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Portfolio construction

Small-cap equity and the case for active management

June 13, 2024 - 8 min read

Small-cap equities are garnering increased attention from investors, and for good reason. Small-caps are trading at historically cheap valuations relative to large-caps, amid a backdrop of robust US economic growth and expectations of earnings reacceleration. This is typically a recipe for small-cap equity outperformance. 

However, significant developments have reshaped the landscape of small-cap investing, making the implementation of a small-cap allocation less straightforward today. Investors have generally been flocking to passively managed strategies, which track a broad-based index, but doing so in the small-cap space looks to be a suboptimal approach. There are several reasons why.


Declining exposure to growth businesses in the small-cap index

The S&P SmallCap 600® index offers less exposure to innovative, growth-oriented companies than it has historically. Analyzing sector allocations of the S&P 600® reveals a noteworthy trend: a surge in cyclical sectors coupled with a decline in growth sectors over the past 20 years (Figure 1). This is how we define these sector groupings:

  • Cyclical sectors – higher earnings sensitivity to the economic growth: Financials, Industrials, Materials, Energy, and Real Estate.
  • Growth sectors – higher long-term growth rates due to their products and services being tied to innovative technology and secular trends: Information Technology, Communication Services, and Consumer Discretionary.


Figure 1 – S&P 600® Index: Cyclicals vs. Growth Sectors (1/2004–3/2024)
Figure 1 – S&P 600® Index: Cyclicals vs. Growth Stocks (1/2004-3/2024) Chart

Source: Morningstar Direct


Earnings growth expectations declining

This change in sector makeup has certainly had an impact on earnings growth expectations for the index. Figure 2 shows that analyst expectations for long-term earnings growth (sustainable 3–5 year rate) for S&P 600® companies have steadily decreased over the past 20 years. Aside from the spike during 2020/2021 (Covid), the long-term expected growth rate has decreased from the mid-teens in 2004 to high single digits in 2024.


Figure 2 – Expectations for Long-Term Growth (5/2004–4/2024)
Figure 2 – Expectations for Long-Term Growth (5/2004-4/2024) Chart

Source: FactSet


The delayed entry of innovative, growth-oriented companies into public markets is likely the key driver of the changing makeup of the small-cap index. Access to private funding has grown considerably over the past few decades, so companies are better able to scale their business without needing to turn to public markets. The average age of a new public company has gone from 4.5 years in 1999 to roughly 12 years today, and the small-cap index misses out on a significant portion of high-growth businesses, particularly in the technology sector.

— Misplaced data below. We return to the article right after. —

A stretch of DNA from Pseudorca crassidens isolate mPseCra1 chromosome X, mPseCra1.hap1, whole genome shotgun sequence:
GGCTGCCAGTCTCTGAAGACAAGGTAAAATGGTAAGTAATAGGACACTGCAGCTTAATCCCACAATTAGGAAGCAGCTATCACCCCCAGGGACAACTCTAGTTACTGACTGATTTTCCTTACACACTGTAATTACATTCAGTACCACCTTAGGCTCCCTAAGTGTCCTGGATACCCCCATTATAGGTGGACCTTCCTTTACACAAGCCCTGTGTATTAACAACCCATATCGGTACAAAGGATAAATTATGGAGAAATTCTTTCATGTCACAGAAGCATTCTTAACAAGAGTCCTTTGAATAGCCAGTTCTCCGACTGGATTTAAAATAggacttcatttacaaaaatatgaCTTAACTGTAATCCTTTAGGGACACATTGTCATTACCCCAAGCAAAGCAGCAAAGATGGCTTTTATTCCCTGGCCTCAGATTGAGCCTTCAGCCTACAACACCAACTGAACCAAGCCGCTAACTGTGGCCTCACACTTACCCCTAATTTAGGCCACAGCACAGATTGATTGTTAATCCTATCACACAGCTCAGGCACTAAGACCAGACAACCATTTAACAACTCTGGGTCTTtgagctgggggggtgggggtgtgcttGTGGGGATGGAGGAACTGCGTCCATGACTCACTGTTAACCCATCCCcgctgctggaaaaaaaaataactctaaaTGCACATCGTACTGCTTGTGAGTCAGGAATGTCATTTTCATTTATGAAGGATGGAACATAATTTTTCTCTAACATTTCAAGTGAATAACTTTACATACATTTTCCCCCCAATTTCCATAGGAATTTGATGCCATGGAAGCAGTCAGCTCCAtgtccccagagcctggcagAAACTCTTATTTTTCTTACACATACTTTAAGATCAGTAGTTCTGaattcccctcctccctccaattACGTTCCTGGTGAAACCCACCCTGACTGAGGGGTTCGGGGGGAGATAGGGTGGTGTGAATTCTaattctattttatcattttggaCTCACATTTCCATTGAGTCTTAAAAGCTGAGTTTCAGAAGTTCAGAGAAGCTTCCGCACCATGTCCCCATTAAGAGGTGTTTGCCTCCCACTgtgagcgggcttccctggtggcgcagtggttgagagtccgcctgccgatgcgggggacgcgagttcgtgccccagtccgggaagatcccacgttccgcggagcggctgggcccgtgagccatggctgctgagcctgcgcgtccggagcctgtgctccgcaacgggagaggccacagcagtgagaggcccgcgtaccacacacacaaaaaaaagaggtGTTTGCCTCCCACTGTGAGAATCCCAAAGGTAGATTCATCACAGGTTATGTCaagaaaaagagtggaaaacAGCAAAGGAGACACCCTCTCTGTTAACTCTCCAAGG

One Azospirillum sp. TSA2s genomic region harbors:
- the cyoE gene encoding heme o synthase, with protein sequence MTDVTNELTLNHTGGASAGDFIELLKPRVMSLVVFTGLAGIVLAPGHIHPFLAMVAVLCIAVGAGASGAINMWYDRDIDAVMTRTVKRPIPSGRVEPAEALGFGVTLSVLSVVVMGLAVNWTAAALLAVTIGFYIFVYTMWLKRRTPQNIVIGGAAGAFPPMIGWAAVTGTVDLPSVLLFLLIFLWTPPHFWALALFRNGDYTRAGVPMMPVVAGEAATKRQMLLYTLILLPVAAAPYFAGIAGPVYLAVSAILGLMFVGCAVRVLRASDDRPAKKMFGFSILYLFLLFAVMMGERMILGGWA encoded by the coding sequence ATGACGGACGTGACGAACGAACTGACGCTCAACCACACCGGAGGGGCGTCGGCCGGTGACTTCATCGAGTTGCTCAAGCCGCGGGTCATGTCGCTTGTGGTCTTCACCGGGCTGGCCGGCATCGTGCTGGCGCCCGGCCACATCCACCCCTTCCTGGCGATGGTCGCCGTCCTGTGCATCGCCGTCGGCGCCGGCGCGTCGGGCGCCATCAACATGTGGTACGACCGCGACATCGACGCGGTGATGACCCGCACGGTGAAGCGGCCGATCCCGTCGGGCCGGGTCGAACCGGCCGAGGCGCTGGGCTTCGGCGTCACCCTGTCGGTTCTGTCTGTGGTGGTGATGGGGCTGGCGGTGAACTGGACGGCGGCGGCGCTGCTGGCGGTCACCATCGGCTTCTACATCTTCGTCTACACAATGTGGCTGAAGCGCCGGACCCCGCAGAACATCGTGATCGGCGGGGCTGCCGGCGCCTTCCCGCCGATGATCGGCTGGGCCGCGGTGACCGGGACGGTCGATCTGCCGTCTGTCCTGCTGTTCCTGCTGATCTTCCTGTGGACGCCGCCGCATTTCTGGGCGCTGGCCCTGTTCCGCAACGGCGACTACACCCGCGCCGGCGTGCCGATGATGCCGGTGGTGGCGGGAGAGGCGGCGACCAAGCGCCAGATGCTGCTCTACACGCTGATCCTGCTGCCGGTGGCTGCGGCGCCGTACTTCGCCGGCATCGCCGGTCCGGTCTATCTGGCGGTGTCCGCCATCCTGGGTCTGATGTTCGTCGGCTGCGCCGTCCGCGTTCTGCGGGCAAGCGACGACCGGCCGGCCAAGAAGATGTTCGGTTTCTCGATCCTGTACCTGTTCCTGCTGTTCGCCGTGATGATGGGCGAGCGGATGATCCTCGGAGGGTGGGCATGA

Private equity and unicorns

Figure 3 shows the sector breakout of two of the largest segments of the private equity space – Buyout and Venture Capital. If you assume the average of these two segments is a reasonable representation of the private equity landscape, roughly 60% of this space is made up of technology companies. Many of these companies are able to scale their business to substantial valuations. This has brought on the rise of “unicorns” – private companies that have reached a $1 billion valuation. Figure 4 shows the growth in number and total valuation of these unicorns over the past six years.


Figure 3 – Buyout and Venture Capital Sector Breakouts as of 6/30/23
Figure 3 – Buyout and Venture Capital Sector Breakouts as of 6/30/23 Charts

Source: Refinitiv,


Figure 4 – Number and Value of Unicorns Is Growing (6/2018–3/2024)
Figure 4 – Number and Value of Unicorns Is Growing (6/2018-3/2024) Chart

Source: CB Insights,


Additionally, the small-cap index has seen its exposure to low-quality companies increase over time – a function of companies staying private longer. This has contributed to a shrinking universe of public companies, as there are fewer IPOs, and at the same time, stronger public companies are being acquired. The public US equity universe peaked in the late 1990s at roughly 8,000 companies. Fast-forward to today, that number is less than 4,000.